Award-winning author E. F. Watkins specializes in paranormal mystery and suspense. She’s also a founding member of the Garden State Speculative Fiction Writers. Today she’s here to discuss decorating with us. Seem like an odd combination? Read on. Learn more about E. F. at her website and more about Dark Music here. -- AP
Quinn Matthews, the heroine/sleuth of my new paranormal mystery Dark Music, writes about architecture and interior design for a living. She buys the Victorian house of her dreams in a quiet New Jersey suburb, only to discover it is haunted. The ghosts awaken latent psychic abilities Quinn didn't know she possessed, turn her life upside down and even thwart her attempts to sell the place. The only way she can lay them to rest is to solve a 100-year-old crime—the murder of the house's first owner, whose love life was far from "Victorian"!
All of this should be enough to keep any single 30-something busy, but Quinn graciously has taken time out from both her journalistic career and her sideline as a psychic sleuth to offer a few tips on decorating a 19th-century house on a slim budget:
The basic care and feeding of a Victorian home can strain anyone's finances, before you even think of furnishing it to suit the period. Good antiques from more than 100 years ago don't come cheap! If you weren't lucky enough to find a stash of these in your attic, here are a few ways to “cheat” with style:
* Scour vintage shops for pieces from the 1940s, which often had a neo-Victorian look. You should be able to find plenty of solid wooden furniture with curves, carving, inlay and other ornate touches. The pieces may be a bit more simplified than high Victorian, but that just makes them easier to dust—and much cheaper!
* If you love the lines of a piece but not the finish, you can strip it and refinish it—which calls for some real skill and elbow grease—or you can just prime and paint it. For the "shabby chic" effect, paint it white or a light pastel shade, change the knobs to cut-glass or flowered ceramic, and maybe add an old-fashioned floral decal in a key spot.
* Want the effect of dramatic Victorian wall treatments without spending a lot on wallpaper? Get a deep wallpaper border in a style you like, apply it near the ceiling and paint the rest of the wall to coordinate. Rich shades like rose, rust and gold are true to the period, though you may want to go lighter if your rooms are small.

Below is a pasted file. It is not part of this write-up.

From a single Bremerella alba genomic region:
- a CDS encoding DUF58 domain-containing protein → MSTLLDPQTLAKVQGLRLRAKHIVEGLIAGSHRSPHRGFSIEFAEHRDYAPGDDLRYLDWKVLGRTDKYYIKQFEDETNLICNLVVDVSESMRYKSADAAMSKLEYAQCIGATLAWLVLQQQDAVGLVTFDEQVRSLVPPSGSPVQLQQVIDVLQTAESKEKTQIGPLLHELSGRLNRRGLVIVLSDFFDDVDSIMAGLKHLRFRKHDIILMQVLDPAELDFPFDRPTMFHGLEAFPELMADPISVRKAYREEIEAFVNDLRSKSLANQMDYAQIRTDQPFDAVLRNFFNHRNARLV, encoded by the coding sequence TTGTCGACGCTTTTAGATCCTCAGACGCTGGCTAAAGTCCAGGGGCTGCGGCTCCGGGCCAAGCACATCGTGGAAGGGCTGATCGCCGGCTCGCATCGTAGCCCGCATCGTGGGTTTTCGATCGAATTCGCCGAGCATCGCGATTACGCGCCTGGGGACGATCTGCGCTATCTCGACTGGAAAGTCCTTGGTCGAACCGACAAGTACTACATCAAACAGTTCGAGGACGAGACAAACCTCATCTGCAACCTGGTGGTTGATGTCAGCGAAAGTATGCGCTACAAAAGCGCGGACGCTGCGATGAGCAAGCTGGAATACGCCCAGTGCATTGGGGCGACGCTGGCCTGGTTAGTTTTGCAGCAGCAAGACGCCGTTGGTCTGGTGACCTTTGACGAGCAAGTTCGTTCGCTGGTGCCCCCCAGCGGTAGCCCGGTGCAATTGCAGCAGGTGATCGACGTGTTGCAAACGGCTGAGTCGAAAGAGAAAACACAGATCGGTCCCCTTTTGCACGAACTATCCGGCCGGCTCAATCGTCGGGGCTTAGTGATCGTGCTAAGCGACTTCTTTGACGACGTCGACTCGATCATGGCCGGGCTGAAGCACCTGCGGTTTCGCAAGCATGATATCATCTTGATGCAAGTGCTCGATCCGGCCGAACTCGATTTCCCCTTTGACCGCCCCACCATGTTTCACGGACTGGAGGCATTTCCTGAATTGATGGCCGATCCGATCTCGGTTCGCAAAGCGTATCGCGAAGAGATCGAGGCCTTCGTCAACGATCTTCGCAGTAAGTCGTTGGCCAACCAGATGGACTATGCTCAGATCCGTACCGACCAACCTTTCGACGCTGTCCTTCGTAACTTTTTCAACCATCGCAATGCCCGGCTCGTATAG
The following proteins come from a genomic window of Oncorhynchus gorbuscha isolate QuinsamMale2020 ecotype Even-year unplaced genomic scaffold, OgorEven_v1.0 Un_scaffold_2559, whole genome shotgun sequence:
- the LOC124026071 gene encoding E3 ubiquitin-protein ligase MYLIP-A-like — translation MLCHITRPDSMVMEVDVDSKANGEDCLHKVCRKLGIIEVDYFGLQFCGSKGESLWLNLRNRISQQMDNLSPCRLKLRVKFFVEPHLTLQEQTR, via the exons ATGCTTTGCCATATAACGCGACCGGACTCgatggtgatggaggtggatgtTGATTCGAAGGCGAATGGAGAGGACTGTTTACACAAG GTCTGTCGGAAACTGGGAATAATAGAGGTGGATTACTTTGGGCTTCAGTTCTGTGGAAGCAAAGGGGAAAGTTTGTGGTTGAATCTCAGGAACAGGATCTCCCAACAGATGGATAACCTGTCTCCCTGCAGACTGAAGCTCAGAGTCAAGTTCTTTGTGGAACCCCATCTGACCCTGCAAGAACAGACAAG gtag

* Intact throw pillows from 100 years ago are hard to come by, so try 1940s barkcloth in a romantic floral. The full drapery panels can be pricey, but all you need for a pillow or two is a remnant. Center a partial landscape or big burst of flowers on a round or square pillow form, and trim it in satiny braid or fringe for a Victorian look.
* If you like to needlepoint or crochet, you can make your own pillow covers in Victorian styles. Sometimes you can find an old needlepointed pillow “front” among the linens in an antique shop—just use a sturdy, solid-colored cotton or velvet for the back. Tack an old, crocheted doily onto a plain or calico pillow to give it that turn-of-the-century look.
* Have any old photos of your ancestors from that period? Display them—or copies if the originals are too frail—in antique or antique-looking frames. They'll add a touch of your own, personal past to your decor.
* Found a battered old trunk in the basement or attic? Clean it up yourself, or let a professional restore it, then display it as a coffee table or a funky storage piece. Finally, be sure to hang onto any contents of the trunk—such as period clothing, keys, a scrapbook or a journal—that provide clues to the history of your house. They might come in handy, just in case it turns out to be haunted! (Trust me on this…)
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